Presentation on theme: "Intergenerational Risk Sharing and the Effects of Social Security Reforms Lee Lockwood Northwestern University & NBER and Day Manoli UT-Austin & NBER Joint."— Presentation transcript:
Intergenerational Risk Sharing and the Effects of Social Security Reforms Lee Lockwood Northwestern University & NBER and Day Manoli UT-Austin & NBER Joint Conference of the Retirement Research Consortium August 2-3, 2012, Washington, D.C.
Do household transfers respond to public pension reforms? Many public pension programs face shortfalls Importance – Distributional consequences – Effects of pensions on saving – Intergenerational links and informal risk-sharing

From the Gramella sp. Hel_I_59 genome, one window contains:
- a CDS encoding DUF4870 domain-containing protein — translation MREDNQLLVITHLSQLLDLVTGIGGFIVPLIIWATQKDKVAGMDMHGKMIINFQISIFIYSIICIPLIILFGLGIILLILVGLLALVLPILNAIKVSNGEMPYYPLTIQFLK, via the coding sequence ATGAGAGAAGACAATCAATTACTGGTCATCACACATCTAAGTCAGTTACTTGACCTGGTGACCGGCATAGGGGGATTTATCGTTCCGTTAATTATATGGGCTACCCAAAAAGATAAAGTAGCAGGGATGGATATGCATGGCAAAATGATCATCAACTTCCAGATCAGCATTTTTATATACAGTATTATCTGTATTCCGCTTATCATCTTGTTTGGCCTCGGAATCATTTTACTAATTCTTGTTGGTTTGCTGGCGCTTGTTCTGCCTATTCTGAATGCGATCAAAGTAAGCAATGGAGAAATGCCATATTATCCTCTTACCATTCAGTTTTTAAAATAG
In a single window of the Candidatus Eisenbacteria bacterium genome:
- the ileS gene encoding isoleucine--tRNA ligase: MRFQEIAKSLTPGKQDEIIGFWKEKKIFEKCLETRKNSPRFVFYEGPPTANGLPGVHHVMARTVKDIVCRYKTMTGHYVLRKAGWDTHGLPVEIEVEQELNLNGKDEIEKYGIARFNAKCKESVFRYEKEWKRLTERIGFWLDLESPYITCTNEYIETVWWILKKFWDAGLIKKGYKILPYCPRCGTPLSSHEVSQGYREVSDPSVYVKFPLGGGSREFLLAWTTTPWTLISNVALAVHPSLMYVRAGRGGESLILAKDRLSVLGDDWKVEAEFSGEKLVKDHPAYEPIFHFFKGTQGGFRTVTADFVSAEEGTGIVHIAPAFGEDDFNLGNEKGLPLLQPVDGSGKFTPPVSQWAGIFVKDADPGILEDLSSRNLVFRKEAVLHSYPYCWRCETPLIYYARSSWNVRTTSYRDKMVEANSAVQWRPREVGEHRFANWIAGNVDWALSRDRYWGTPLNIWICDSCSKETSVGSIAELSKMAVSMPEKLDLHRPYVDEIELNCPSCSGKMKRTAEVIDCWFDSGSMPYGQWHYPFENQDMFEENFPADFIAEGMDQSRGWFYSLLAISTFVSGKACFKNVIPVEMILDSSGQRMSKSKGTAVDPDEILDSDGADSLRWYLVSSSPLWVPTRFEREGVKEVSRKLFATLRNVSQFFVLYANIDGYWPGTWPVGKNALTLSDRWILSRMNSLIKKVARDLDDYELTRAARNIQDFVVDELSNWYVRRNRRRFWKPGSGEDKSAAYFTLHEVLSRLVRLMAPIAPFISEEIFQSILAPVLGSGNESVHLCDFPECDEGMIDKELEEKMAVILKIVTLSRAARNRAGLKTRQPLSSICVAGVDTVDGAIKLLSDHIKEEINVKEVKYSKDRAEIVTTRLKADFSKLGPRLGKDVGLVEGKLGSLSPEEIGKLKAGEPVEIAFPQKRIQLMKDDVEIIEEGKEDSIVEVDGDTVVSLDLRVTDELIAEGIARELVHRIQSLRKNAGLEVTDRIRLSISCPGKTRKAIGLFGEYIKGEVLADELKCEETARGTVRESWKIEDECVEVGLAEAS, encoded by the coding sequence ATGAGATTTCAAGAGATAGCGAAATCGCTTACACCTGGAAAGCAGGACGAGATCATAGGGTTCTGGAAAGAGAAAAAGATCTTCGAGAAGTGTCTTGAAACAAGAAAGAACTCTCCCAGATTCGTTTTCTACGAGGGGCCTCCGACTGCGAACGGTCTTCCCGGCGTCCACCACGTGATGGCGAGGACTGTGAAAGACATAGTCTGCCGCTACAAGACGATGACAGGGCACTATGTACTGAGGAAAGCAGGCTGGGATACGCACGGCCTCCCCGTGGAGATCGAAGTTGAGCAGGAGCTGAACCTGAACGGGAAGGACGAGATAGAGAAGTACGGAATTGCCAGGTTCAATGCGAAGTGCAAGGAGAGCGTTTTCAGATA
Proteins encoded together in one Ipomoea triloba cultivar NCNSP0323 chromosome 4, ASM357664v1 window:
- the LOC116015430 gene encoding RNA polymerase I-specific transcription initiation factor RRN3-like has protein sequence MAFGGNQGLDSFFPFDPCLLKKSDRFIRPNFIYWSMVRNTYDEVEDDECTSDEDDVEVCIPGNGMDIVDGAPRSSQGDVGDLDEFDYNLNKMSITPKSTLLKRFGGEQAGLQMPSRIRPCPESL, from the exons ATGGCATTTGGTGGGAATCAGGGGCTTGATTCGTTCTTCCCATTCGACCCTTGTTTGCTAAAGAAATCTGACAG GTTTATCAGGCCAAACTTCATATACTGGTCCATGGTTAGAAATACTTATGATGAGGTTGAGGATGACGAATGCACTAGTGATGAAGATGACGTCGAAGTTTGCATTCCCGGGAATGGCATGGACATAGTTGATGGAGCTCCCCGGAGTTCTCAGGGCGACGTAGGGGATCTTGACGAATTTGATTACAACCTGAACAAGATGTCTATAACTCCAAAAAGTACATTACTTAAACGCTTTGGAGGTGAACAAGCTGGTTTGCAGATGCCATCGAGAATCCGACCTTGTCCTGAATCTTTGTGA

This paper Analyze consumption and transfers in Italy in early 1990s – Pension and tax reforms and recession reduced the wealth of younger cohorts relative to older ones Estimate combined effect of many factors
Relation to literature Literature focuses on households directly affected by reforms – E.g., Attanasio and Brugiavini 2003 Our main interest is indirect effects – Major challenge: confounding factors
Italy in Major reform of public pension program – Pension expenditures 15% of GDP – Reform cut 1/4 of liabilities Other major reforms Currency crisis and major recession
Analysis Estimate effects of reforms and recession on income and consumption of different cohorts – Use regressions to construct counterfactual outcomes post-1992 – Compare counterfactual outcomes to actual outcomes to measure shocks, risk sharing Estimate effects on transfers
Income shortfall (predicted – actual)
Consumption Did income shortfalls translate directly into consumption?
Consumption shortfall (predicted – actual)
Summary: Income & Consumption Risk-sharing very incomplete – Working-age cohorts: large consumption shortfalls – Retirement-age cohorts: little if any shortfall